Hennie selected the spot for the South African National Antarctic Expedition’s fourth base, designed and built from the rock base of the Vesleskarvet escarpment, part of the Nunutak mountain range in Queen Maud Land. Work was done in short bursts over six summers. SANAE IV is 150km from the sea, a trip by bulldozer-pulled sled train over washboard-like snowdrifts.

Just getting there is not for the fainthearted. “We travel – in best circumstances – at 10km/h in very, very cramped conditions. Hours of mindlessly bumpy tedium go by before you can stretch our legs.”

And that is after a 4000km trip in very confined quarters on the SA Agulhas II icebreaking vessel, crossing the Roaring Forties and Furious Fifties (degrees latitude).

Most of the work is manual labour. Over December 2014 and January 2015 Hennie’s team had to hydraulically lift the South African summer base and underground vehicle compound two meters to prevent them from becoming ice-logged.

This meant pick-axing and jackhammering 130m by half a metre of blue ice – melted and refrozen to be “hard as concrete and slippery as snot” – from around the compound before painstakingly lifting it out of the ice, section by section, and then securing it in place to withstand the pile-up of winter drifts and storms of over 200km/h.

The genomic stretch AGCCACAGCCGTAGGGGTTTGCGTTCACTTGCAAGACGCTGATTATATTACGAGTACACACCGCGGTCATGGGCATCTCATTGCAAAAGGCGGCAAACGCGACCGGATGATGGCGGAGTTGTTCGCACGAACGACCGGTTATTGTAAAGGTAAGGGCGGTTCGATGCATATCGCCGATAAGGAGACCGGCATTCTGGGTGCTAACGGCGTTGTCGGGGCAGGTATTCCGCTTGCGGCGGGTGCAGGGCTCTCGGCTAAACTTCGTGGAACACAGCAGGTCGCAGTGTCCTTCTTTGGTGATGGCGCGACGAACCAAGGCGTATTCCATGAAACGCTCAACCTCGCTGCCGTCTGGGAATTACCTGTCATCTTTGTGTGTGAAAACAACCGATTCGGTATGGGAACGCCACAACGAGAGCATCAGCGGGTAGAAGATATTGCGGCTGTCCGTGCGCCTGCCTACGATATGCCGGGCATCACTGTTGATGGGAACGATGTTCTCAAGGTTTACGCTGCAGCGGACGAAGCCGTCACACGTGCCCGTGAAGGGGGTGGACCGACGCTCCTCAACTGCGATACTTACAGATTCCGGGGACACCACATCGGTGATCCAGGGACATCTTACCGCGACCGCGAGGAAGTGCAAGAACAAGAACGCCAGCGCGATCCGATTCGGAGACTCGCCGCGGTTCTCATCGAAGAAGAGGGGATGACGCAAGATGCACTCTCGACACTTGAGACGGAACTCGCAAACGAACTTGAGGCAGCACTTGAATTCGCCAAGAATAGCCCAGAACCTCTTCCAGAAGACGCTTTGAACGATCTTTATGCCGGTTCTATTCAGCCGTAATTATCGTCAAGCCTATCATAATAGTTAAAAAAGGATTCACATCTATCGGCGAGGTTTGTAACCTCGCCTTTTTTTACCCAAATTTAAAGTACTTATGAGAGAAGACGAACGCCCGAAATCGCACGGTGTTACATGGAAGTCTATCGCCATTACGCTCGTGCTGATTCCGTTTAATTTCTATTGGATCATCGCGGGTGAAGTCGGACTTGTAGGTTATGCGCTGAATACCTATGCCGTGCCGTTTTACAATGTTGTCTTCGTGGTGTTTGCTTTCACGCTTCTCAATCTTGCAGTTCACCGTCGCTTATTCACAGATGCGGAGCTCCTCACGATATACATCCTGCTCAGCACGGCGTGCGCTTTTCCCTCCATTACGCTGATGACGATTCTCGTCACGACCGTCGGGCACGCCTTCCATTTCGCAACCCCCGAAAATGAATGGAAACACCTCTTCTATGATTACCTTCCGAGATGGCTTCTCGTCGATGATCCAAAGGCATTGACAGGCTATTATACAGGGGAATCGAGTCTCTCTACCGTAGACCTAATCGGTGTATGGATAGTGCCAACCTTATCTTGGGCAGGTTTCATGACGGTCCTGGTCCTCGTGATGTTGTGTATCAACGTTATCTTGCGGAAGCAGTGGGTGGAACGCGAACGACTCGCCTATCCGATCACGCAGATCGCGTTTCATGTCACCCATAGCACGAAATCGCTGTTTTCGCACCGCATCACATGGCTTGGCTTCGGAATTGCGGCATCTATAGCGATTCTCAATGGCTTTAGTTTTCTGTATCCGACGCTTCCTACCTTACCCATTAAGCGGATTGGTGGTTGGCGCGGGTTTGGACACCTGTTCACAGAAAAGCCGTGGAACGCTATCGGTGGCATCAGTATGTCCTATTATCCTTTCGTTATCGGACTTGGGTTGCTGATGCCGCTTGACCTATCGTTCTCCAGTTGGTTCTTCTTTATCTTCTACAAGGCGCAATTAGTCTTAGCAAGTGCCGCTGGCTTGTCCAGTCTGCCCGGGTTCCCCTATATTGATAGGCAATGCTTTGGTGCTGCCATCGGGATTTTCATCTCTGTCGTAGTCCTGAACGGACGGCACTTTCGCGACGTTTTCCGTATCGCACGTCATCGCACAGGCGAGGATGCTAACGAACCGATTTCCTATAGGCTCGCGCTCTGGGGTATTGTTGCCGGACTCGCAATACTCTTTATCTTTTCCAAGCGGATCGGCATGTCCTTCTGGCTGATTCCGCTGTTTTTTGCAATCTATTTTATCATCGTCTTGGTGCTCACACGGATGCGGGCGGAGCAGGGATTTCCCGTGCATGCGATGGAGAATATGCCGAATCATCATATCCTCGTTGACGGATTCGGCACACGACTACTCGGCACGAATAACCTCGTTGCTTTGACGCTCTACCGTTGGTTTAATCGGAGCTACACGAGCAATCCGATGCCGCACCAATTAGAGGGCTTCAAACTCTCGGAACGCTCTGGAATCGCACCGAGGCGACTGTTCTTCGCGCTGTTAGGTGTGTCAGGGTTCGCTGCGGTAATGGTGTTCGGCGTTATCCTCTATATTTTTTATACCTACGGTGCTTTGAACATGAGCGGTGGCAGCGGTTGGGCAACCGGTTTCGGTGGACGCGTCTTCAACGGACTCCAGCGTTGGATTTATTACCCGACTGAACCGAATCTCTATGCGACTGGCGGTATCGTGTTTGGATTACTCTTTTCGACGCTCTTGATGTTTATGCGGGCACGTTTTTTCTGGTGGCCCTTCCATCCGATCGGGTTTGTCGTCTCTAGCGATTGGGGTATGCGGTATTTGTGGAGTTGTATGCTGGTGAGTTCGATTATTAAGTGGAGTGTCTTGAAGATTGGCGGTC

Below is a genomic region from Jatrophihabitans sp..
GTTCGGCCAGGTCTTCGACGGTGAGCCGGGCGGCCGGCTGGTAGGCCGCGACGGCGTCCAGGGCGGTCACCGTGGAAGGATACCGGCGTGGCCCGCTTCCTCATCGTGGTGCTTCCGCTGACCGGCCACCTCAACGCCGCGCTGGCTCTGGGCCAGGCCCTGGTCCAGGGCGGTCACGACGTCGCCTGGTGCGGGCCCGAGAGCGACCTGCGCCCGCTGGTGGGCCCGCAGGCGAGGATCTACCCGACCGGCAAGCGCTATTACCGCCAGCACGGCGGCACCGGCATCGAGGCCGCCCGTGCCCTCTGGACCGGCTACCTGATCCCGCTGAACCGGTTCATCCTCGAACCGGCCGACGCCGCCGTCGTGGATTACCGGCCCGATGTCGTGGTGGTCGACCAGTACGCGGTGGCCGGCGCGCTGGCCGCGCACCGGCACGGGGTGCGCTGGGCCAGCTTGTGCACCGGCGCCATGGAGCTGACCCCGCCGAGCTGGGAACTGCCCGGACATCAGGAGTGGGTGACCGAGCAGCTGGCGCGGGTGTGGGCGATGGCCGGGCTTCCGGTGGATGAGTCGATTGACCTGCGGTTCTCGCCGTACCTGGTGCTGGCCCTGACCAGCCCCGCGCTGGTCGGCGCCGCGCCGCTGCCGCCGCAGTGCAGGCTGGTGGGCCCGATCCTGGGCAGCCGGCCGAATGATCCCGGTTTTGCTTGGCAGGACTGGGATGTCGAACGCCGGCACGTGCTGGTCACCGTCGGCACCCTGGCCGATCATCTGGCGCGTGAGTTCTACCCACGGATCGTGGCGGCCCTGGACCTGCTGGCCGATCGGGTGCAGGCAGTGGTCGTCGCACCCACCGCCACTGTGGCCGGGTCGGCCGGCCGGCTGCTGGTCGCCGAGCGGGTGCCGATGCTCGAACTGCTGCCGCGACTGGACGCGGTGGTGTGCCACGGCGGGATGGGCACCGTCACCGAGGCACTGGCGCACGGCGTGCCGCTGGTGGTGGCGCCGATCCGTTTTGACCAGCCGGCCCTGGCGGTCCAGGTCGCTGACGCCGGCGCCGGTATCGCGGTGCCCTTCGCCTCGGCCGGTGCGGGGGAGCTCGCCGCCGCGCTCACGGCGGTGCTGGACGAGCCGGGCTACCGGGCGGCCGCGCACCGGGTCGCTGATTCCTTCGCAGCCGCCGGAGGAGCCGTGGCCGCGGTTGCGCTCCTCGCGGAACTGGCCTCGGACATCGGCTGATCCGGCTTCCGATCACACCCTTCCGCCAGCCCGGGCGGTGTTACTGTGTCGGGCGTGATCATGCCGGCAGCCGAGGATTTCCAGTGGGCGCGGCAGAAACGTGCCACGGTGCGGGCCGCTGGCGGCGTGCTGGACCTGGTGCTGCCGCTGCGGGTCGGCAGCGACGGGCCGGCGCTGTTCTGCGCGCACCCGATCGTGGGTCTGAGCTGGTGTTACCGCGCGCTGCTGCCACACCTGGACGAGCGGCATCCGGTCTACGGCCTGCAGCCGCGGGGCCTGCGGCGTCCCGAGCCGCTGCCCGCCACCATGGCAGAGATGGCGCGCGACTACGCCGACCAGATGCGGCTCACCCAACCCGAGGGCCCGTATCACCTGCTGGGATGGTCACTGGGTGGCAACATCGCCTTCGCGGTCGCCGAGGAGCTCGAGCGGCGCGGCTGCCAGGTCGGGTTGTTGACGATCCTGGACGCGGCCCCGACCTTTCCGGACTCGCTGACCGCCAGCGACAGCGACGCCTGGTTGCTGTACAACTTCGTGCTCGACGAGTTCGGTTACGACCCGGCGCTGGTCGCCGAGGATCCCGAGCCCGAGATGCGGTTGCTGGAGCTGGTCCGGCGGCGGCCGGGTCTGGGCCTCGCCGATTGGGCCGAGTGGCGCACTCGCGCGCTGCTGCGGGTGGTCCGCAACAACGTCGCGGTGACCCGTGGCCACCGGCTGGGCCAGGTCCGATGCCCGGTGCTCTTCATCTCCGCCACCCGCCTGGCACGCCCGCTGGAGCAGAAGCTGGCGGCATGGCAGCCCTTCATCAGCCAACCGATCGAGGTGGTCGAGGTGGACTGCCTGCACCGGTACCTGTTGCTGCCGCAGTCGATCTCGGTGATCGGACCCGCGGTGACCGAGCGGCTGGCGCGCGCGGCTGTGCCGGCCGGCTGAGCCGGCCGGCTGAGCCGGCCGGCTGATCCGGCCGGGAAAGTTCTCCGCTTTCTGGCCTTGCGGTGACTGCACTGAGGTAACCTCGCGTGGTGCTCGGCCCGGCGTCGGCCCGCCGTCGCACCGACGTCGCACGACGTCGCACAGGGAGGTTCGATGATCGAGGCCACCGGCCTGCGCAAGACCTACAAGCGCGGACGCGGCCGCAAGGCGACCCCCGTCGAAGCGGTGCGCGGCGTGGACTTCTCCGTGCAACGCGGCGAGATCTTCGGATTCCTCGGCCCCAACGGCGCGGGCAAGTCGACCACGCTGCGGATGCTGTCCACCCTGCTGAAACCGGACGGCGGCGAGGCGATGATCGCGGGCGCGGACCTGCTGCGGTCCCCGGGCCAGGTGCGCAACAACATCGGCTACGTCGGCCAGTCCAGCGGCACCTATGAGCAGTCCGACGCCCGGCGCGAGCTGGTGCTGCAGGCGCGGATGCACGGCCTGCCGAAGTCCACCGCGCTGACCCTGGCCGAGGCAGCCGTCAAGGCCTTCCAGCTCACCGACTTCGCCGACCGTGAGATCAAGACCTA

“In Antarctica there is no time – only weather. Storms visibly approach and we sometimes literally have minutes to secure new work and anything that can blow away. Katabatic gales can last for days and bury every single thing, including bulldozers and ‘ground won’ yesterday. Repeatedly,” he explains.

It is in a film about his work that one realises just how dangerous this is – while building SANAE IV a team member was unaccounted for. Venturing out into zero visibility and a 193km/h wind, three volunteers braved a “white wall of air” to search for him. One of the volunteers lost his grip on the rope and was blown away.

“You simply get blown off your feet. There is no traction on the ice, nothing to grab onto. The new base is close to a 250m cliff, specifically to prevent snow build-up, but this increases the danger. It is possible he was blown off the cliff.”

There is the immediate push-pull of wanting to send out more search parties – but always at the real risk of losing more men. Searching means teammates lashed together on 20m ropes, walking blindly in circles, hoping to stumble over the lost person. Ice goggles steam up. If you take them off, your eyelids freeze. Hard decisions have to be made by strong leaders who have to consider the bigger picture and risk to the rest of the team. In a tragic irony, the original lost team member miraculously found his way back to base.